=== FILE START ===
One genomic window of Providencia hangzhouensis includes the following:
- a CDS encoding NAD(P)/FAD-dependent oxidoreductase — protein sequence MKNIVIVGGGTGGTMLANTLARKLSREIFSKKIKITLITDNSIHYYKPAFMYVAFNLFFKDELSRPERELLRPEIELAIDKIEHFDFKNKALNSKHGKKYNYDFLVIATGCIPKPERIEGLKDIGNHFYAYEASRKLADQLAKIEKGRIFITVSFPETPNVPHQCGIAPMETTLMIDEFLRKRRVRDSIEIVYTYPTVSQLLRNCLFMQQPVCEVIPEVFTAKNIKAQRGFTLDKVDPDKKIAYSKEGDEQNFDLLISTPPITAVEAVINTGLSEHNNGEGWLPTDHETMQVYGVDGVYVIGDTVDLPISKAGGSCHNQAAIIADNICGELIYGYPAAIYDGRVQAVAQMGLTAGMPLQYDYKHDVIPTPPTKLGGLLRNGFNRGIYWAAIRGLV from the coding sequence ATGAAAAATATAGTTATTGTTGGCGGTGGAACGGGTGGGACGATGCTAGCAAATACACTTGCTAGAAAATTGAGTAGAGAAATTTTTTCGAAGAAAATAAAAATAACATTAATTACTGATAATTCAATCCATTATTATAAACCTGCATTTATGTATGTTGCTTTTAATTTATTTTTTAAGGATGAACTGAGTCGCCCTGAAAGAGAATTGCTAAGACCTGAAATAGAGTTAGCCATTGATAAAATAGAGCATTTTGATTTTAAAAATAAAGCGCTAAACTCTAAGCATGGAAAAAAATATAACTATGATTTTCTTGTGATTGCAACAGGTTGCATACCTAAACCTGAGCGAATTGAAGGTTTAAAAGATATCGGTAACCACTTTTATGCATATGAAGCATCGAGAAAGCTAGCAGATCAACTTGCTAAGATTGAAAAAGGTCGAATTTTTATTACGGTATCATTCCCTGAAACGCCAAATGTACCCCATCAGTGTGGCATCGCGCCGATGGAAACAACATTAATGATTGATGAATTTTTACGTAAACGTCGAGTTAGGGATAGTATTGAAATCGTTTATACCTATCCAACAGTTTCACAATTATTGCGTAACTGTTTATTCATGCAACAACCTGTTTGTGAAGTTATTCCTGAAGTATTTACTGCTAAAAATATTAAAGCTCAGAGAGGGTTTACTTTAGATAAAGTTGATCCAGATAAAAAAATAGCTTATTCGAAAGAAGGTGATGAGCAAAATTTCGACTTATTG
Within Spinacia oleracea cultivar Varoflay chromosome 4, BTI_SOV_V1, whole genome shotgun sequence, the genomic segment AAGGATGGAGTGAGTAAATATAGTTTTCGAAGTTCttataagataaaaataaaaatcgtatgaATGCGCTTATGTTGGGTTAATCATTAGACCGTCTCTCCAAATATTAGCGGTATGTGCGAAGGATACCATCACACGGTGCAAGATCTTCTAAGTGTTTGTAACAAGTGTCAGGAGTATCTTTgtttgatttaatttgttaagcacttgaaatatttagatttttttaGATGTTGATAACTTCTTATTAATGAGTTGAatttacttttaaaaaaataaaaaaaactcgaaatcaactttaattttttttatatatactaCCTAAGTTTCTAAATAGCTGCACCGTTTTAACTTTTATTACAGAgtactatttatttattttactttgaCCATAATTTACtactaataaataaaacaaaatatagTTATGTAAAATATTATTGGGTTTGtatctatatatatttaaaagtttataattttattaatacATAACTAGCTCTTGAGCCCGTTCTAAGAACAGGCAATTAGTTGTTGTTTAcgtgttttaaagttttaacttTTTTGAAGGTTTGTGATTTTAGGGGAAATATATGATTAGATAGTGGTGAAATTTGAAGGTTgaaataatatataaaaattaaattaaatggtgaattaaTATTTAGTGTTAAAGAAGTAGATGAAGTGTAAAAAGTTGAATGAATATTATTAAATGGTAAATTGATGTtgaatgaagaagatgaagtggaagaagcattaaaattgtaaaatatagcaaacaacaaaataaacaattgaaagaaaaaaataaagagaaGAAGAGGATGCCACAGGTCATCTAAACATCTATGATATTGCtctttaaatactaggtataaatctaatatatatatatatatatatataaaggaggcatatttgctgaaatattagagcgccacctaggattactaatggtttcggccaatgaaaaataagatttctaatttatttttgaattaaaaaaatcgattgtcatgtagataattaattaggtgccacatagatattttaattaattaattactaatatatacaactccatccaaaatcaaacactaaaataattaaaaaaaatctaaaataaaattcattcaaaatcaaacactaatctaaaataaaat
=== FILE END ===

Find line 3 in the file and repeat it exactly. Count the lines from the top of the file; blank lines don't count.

Within Spinacia oleracea cultivar Varoflay chromosome 4, BTI_SOV_V1, whole genome shotgun sequence, the genomic segment AAGGATGGAGTGAGTAAATATAGTTTTCGAAGTTCttataagataaaaataaaaatcgtatgaATGCGCTTATGTTGGGTTAATCATTAGACCGTCTCTCCAAATATTAGCGGTATGTGCGAAGGATACCATCACACGGTGCAAGATCTTCTAAGTGTTTGTAACAAGTGTCAGGAGTATCTTTgtttgatttaatttgttaagcacttgaaatatttagatttttttaGATGTTGATAACTTCTTATTAATGAGTTGAatttacttttaaaaaaataaaaaaaactcgaaatcaactttaattttttttatatatactaCCTAAGTTTCTAAATAGCTGCACCGTTTTAACTTTTATTACAGAgtactatttatttattttactttgaCCATAATTTACtactaataaataaaacaaaatatagTTATGTAAAATATTATTGGGTTTGtatctatatatatttaaaagtttataattttattaatacATAACTAGCTCTTGAGCCCGTTCTAAGAACAGGCAATTAGTTGTTGTTTAcgtgttttaaagttttaacttTTTTGAAGGTTTGTGATTTTAGGGGAAATATATGATTAGATAGTGGTGAAATTTGAAGGTTgaaataatatataaaaattaaattaaatggtgaattaaTATTTAGTGTTAAAGAAGTAGATGAAGTGTAAAAAGTTGAATGAATATTATTAAATGGTAAATTGATGTtgaatgaagaagatgaagtggaagaagcattaaaattgtaaaatatagcaaacaacaaaataaacaattgaaagaaaaaaataaagagaaGAAGAGGATGCCACAGGTCATCTAAACATCTATGATATTGCtctttaaatactaggtataaatctaatatatatatatatatatatataaaggaggcatatttgctgaaatattagagcgccacctaggattactaatggtttcggccaatgaaaaataagatttctaatttatttttgaattaaaaaaatcgattgtcatgtagataattaattaggtgccacatagatattttaattaattaattactaatatatacaactccatccaaaatcaaacactaaaataattaaaaaaaatctaaaataaaattcattcaaaatcaaacactaatctaaaataaaat